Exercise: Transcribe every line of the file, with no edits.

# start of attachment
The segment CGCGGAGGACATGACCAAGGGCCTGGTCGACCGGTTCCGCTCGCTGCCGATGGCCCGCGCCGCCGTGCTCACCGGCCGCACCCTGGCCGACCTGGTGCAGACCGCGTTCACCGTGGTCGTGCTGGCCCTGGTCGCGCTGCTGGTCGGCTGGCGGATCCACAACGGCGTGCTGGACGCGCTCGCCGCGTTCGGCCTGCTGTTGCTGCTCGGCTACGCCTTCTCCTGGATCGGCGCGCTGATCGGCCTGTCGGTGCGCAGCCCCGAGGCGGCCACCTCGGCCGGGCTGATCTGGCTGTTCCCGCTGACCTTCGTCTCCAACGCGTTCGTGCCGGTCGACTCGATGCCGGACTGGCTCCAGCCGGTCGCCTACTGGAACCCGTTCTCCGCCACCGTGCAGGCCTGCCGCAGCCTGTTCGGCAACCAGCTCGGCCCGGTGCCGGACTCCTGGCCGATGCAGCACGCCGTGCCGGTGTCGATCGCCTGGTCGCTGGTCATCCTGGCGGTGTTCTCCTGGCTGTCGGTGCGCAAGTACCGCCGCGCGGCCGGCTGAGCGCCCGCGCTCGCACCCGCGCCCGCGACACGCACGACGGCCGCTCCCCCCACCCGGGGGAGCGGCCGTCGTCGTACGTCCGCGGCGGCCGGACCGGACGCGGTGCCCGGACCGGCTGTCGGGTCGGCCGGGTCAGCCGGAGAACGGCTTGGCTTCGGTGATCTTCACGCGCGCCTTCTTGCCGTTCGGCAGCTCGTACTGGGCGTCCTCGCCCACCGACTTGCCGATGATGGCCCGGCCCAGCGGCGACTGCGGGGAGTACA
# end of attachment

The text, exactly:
The segment CGCGGAGGACATGACCAAGGGCCTGGTCGACCGGTTCCGCTCGCTGCCGATGGCCCGCGCCGCCGTGCTCACCGGCCGCACCCTGGCCGACCTGGTGCAGACCGCGTTCACCGTGGTCGTGCTGGCCCTGGTCGCGCTGCTGGTCGGCTGGCGGATCCACAACGGCGTGCTGGACGCGCTCGCCGCGTTCGGCCTGCTGTTGCTGCTCGGCTACGCCTTCTCCTGGATCGGCGCGCTGATCGGCCTGTCGGTGCGCAGCCCCGAGGCGGCCACCTCGGCCGGGCTGATCTGGCTGTTCCCGCTGACCTTCGTCTCCAACGCGTTCGTGCCGGTCGACTCGATGCCGGACTGGCTCCAGCCGGTCGCCTACTGGAACCCGTTCTCCGCCACCGTGCAGGCCTGCCGCAGCCTGTTCGGCAACCAGCTCGGCCCGGTGCCGGACTCCTGGCCGATGCAGCACGCCGTGCCGGTGTCGATCGCCTGGTCGCTGGTCATCCTGGCGGTGTTCTCCTGGCTGTCGGTGCGCAAGTACCGCCGCGCGGCCGGCTGAGCGCCCGCGCTCGCACCCGCGCCCGCGACACGCACGACGGCCGCTCCCCCCACCCGGGGGAGCGGCCGTCGTCGTACGTCCGCGGCGGCCGGACCGGACGCGGTGCCCGGACCGGCTGTCGGGTCGGCCGGGTCAGCCGGAGAACGGCTTGGCTTCGGTGATCTTCACGCGCGCCTTCTTGCCGTTCGGCAGCTCGTACTGGGCGTCCTCGCCCACCGACTTGCCGATGATGGCCCGGCCCAGCGGCGACTGCGGGGAGTACA